FOURSOMES – Two players play as partners and play only one ball. The partners tee off on alternate tees and thereafter play alternate shots during the play of the hole until the ball is holed out. If either player incurs a penalty shot this does not alter the order of play. In a foursomes stroke competition the side’s gross score is then deducted by half of the combined handicaps of both players. Should a foursome stroke competition consist of more than one stipulated round, the order of play (from the tee) may be changed between rounds unless the committee decides otherwise.

All the foregoing competitions are forms of stroke play and subject to the rules governing stroke play. Special rules for par and stableford competitions are set out in Rule 39. Rule 41 covers the special provisions for four ball stroke play competitions.

In addition to the competitions mentioned above, many clubs conduct competitions, which are not specifically covered in the Rules of Golf. Some of the more popular types of play are listed below together with suggestions regarding the conduct of these events.

CANADIAN FOURSOMES – Played as foursomes except that both players tee off at each hole and afterwards continue with whichever ball they nominate. Handicap allowance is 50% of combined handicaps.

MIXED FOURSOMES – Mixed foursomes are played in the same manner as foursomes except that the women use their own tees and observe their own local rules when it is their turn to play. The committee may decide whether the man or the woman in each pair shall strike off at the first tee. If the competition consists of more than one stipulated round the committee decides whether or not the order of play is to be changed between rounds.

MIXED FOUR BALL PAR or STABLEFORD – These games are played as described previously except that the woman plays from her own tees, uses her own score card, local rules etc. The result is only transferred to her partner’s card when her score for the hole is better than this. Care must be taken when checking the card to refer to the women’s card when dealing with the holes halved or won by her. There are some variations to this depending on the club. In some instances the woman plays on her full handicap using the women’s card as above. Again she may be on full handicap and using the men’s card.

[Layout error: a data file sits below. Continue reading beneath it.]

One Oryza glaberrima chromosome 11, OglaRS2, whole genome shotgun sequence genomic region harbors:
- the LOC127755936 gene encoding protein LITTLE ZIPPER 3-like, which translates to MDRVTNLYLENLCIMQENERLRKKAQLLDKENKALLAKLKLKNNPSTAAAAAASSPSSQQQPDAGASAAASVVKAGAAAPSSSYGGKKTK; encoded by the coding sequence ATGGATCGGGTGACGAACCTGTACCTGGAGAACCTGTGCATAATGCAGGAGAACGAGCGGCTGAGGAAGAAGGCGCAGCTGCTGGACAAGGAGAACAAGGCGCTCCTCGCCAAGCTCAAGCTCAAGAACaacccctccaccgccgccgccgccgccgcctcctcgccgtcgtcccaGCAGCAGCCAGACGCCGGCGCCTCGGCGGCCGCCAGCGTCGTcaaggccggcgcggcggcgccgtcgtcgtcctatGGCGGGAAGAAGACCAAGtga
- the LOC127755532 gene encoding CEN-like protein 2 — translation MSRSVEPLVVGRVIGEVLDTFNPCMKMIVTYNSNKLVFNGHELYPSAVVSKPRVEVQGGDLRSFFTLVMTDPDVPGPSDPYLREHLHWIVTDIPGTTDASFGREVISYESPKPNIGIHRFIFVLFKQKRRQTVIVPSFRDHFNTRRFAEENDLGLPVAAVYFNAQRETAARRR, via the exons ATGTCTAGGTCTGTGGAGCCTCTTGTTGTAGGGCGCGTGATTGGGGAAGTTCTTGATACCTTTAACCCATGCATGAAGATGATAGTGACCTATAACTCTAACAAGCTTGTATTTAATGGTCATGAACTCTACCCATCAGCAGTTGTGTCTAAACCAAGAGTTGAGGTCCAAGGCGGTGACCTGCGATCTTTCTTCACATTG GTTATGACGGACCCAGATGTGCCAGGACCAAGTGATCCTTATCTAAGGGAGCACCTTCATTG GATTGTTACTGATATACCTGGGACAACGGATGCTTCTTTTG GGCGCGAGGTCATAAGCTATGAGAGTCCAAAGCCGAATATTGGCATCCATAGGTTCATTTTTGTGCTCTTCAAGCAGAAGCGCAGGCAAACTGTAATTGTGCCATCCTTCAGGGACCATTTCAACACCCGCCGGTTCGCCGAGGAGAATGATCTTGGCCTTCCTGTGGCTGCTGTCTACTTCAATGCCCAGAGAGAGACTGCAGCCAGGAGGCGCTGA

AUSTRALIAN STABLEFORD – Players play a stableford without handicap, and then add 75% of their handicap to the stableford points scored.

MODIFIED (INTERNATIONAL) STABLEFORD – Scoring is based on your nett score on each hole, with points awarded or subtracted as follows: Double eagle, 8 points; eagle, 5 points; birdie, 2 points; par, 0 points; bogey, -1 point; double bogey or worse, -3 points.  

IRISH STABLEFORD- For the first 6 holes normal stableford points; for second 6 holes double stableford points; for third 6 holes triple stableford points.

GREENSOME – Both players play tee shots and the second shot at each hole. One ball is then selected. The partners whose ball is not selected play the third stroke. Handicap allowance is 50% of the aggregate handicap.

AMBROSE – Played by a team of three to six players, normally teams are of 4 players with at least one being a lady. All players tee off, the best shot is then selected and all players play from that spot for their second shot. Continue in this manner until the ball is holed out. Handicap allowance is the total handicaps added together and then divided by how many players are in the teams. There are other variations of Ambrose that may be played.